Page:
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Fly Tying


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Everything posted by niveker

  1. I'm enjoying this series of Butcher flies very much, thanks for posting them.
  2. LOL - reminds me of my Gramps, two of his favorites were hammerfor and henweigh.
  3. Good eye, SalarMan. From Wikipedia (https://en.wikipedia.org/wiki/Chevrolet_Bel_Air#:~:text=The Chevrolet Bel Air is,name from 1950 to 1952.) The Chevrolet Bel Air is a full-size car produced by Chevrolet for the 1950–1975 model years. Initially, only the two-door hardtops in the Chevrolet model range were designated with the Bel Air name from 1950 to 1952. With the 1953 model year, the Bel Air name was changed from a designation for a unique body shape to a premium level of trim applied across a number of body styles. The Bel Air continued with various other trim level designations, and it had gone from a mid-level trim car to a budget fleet sedan when U.S. production ceased in 1975. Production continued in Canada, for its home market only, through the 1981 model year.
  4. That is the Cadillac BelAir of winged wet flies
  5. I'm with ScienceGuy141 I like Mr. Galloup and his long winded videos, but in the end, as an owner of a fly shop, he's just another salesman (not that there's anything wrong with that). I don't use/have one, but to me it seems like its just like those kitchen gadgets that my wife buys, to be used once and then thrown in the drawer or stored in the back of the cabinet to collect dust. To each his own, but if I had $45 burning a hole in my pocket, a dubbing brush would be the last thing I'd bring up to the counter.
  6. Thanks. Agreed, looks like a pretty useful technique that I wasn't aware of.
  7. Nice fly, @ dflanagan. Great looking fly 👍 - Are those the newer Mustads?
  8. Thanks, I'll try it on bass and crappie around here. It would have benefited from another attempt, but I had already delayed long enough, so I just posted it. There's really only a few videos out there on its tying, with scant info about choice of materials and what they are trying to achieve. From the online photos I've seen of the pattern, they all look like they have bulky heads relative to the hook size, so I'm assuming the head material is chosen for 2 reasons: to flow in the water and fill out the profile of the fly and to push water. Hopefully the wool with serve that purpose while still keeping the basic structure on the front of the fly. Tab eyes would have been very helpful also. Open to everyone's opinion/critique, as always.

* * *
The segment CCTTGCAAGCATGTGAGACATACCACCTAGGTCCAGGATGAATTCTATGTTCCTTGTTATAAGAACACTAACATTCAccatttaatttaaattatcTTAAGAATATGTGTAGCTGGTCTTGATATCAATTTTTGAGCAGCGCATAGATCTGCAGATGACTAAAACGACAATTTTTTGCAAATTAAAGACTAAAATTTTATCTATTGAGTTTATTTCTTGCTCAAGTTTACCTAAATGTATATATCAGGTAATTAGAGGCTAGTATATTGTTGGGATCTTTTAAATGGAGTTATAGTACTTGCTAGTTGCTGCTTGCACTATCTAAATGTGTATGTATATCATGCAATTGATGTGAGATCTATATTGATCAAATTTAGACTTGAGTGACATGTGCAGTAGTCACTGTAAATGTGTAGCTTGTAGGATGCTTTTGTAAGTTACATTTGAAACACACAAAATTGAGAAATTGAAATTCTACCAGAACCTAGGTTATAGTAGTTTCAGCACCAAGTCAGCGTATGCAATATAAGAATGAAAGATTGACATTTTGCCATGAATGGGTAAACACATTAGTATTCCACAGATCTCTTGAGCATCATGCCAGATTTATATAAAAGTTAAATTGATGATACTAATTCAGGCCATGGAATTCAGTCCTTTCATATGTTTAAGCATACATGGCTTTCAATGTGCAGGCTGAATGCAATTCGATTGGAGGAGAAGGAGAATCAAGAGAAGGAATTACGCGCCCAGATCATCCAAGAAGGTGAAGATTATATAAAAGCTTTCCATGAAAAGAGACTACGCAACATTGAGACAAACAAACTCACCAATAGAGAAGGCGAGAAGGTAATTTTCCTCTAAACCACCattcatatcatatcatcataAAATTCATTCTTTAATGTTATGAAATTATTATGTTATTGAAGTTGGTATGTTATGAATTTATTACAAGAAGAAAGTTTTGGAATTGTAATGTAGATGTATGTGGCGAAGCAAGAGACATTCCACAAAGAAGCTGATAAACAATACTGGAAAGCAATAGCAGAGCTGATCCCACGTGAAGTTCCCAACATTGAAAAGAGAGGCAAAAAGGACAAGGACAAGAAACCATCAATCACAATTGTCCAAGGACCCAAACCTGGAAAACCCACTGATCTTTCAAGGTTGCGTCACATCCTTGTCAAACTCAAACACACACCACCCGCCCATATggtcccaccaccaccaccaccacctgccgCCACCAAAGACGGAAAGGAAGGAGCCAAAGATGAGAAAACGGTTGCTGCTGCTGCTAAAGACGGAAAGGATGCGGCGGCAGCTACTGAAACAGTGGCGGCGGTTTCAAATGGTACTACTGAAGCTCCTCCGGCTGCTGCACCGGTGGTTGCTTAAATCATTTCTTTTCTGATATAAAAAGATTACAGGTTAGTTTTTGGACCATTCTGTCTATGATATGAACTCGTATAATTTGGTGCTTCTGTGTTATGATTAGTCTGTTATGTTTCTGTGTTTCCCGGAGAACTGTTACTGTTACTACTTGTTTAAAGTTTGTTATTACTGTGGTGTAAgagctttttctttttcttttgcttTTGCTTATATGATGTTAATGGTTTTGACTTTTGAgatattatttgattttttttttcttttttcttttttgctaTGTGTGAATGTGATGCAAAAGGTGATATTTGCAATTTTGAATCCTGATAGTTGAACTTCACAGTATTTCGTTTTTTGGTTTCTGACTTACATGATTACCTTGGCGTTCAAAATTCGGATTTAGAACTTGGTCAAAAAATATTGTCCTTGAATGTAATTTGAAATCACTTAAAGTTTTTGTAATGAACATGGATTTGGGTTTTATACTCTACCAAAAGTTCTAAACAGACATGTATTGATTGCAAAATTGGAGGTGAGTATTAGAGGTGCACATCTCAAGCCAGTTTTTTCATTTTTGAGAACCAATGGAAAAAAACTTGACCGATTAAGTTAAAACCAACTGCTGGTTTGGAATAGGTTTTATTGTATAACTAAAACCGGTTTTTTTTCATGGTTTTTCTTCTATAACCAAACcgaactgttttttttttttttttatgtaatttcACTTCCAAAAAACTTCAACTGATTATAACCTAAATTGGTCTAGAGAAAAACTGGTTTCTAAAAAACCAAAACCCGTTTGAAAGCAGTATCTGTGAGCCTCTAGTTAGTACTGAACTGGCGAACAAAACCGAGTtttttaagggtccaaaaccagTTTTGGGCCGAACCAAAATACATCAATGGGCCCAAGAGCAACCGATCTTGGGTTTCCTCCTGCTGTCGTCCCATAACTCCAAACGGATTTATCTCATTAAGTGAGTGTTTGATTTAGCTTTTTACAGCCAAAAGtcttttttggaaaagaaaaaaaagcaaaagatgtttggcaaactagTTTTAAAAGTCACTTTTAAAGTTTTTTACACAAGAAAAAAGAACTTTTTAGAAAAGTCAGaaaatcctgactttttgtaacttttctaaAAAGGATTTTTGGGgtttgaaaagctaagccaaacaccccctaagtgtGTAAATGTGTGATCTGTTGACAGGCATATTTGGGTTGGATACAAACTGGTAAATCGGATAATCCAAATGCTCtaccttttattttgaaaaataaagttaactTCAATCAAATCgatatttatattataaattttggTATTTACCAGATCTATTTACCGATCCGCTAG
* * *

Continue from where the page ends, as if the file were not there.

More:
9. Next up, fun to tie and relatively simple, once you get the hang of it: Darbee Two Feather fly
  10. Pardon the delay. I had hoped to finish up this last week-end, but wasn't happy with anything that came off my vise. And I had no spare time to sit in front of the vise this week until today. I'm pretty please with this one, except for screwing up when I glued on the eyes. Biggest problem I had was getting the right material for the head. I don't really have any hair fibers/material, and anything I used was either too stiff or too short. Ended up digging out some roving wool, which seemed to be work, somewhat. Blue Gill Belly Scratcher Hook: #4 Thread: Olive Uni 72D Tail: olive rabbit zonker Body: Actually, I'm not really sure what its called, I received it as an extra gift in the Christmas swap. I think its white eyelash yarn. Belly: craft wire and 2 @ 5/32 brass beads Head: Roving wool, light olive on top hit with a brown marker, yellow below, hit with an orange marker Eyes: stick on craft crystals painted with nail polish.